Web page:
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You Must Remember This: The Greeter and then south to T Street beach

By NANCY GARDNER

One of the big treats when I was young was going to T Street (Trafalgar) in San Clemente in the summer. The fun started in Laguna. Bart and Edna McHugh were friends of my folks, and they owned a toy store on PCH just past Forest. As we drove past the store my mother would call out, “Ba-art!” We’d continue on our way, but before we’d gotten a block we’d hear, “Ka-ty!” and look back to see Bart standing outside his store. I looked at the cars around us with a puffed-up air.  None of them could do that. But that wasn’t the only treat Laguna had to offer.  There was The Greeter.

It seems impossible that everyone in the world doesn’t know of T dhe Greeter, but just in case, there was a real person behind the statue and the restaurant. His name was Eiler Larsen, a Dane with long hair and beard who knocked around the world before somehow ending up in Laguna where he decided, at some point, to stand on a corner of PCH and bellow out greetings to the people passing by. Eventually he was designated the official greeter of the city. His presence made for a very big deal, especially going south. He was on the far side of the street. Would he even see me, and if he did, would he remember me? After all, we hadn’t been by in a while, and there were so many people driving by every day. The closer we got the more nervous I got, and then there he was, and yes! He was waving at ME! He remembered ME! The main part of the trip south now over, I could sprawl (no seat belts in those days) in comfort in the back seat for the remainder of the trip.

T Street itself was a big, long sandy beach with good waves, and that was part of the charm since I was already a pretty fair bodysurfer. Often as not, some stranger would comment on my ability, affirming my good opinion of myself, but the really cool thing about T Street was the railroad trestle. The beach backed up to a bluff, and at the base of the bluff were (are) railroad tracks. Metal stairs and a metal bridge had been built to take you from the bluff over the tracks and to the beach. While you were sitting on the beach, you’d hear the train’s horn, and there would be a mad scramble by the kids at the beach to get on the trestle. The train would thunder under us with a deafening roar, all that metal rattled, shook and shuddered – it was like a ride at an amusement park.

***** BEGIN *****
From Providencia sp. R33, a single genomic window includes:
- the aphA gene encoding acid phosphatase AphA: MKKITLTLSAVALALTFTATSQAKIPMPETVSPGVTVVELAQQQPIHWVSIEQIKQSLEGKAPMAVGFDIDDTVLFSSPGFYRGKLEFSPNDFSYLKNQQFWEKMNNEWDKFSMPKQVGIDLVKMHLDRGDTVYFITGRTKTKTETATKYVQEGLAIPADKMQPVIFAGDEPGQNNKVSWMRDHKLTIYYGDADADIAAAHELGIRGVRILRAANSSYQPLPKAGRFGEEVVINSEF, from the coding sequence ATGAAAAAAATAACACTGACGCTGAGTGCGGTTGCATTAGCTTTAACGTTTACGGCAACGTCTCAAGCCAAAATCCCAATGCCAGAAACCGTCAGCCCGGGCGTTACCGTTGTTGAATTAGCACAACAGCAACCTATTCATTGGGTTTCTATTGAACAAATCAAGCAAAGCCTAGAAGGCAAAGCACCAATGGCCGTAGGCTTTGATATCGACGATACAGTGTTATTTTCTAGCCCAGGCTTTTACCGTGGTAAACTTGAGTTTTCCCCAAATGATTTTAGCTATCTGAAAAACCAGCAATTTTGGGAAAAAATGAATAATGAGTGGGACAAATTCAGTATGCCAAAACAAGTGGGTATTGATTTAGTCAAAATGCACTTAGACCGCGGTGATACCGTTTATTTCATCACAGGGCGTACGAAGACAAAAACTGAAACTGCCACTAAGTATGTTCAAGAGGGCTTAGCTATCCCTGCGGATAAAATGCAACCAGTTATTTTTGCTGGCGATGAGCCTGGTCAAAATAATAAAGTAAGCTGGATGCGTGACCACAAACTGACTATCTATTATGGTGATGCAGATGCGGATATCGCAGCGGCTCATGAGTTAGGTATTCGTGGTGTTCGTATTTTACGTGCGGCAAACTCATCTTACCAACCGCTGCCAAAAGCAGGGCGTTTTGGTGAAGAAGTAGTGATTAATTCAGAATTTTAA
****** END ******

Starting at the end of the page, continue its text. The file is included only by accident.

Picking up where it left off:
At the end of the day, we got in the car and drove home, and it was a quieter trip. Mother didn’t call out to Bart going this way, and as far as The Greeter, it wasn’t nearly so nerve-wracking. Now we were on the same side of the street, and it was only a few hours since we’d gone by. Still, if we weren’t in the right lane another car might get in between us, and I was a little sunburned and my hair was all flat with saltwater which might confuse him, but then there he was, waving at me. I should have known he wouldn’t forget.

Of course, there came a time...it was sort of like Santa Claus when I got old enough to realize The Greeter waved to everybody and that I was just one more blur going by, and with that, one more little bit of magic vanished from this world.  Sigh.

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Nancy Gardner, former Mayor of Newport Beach, longtime resident and daughter of Judge Robert Gardner, is a regular contributor to Stu News Newport.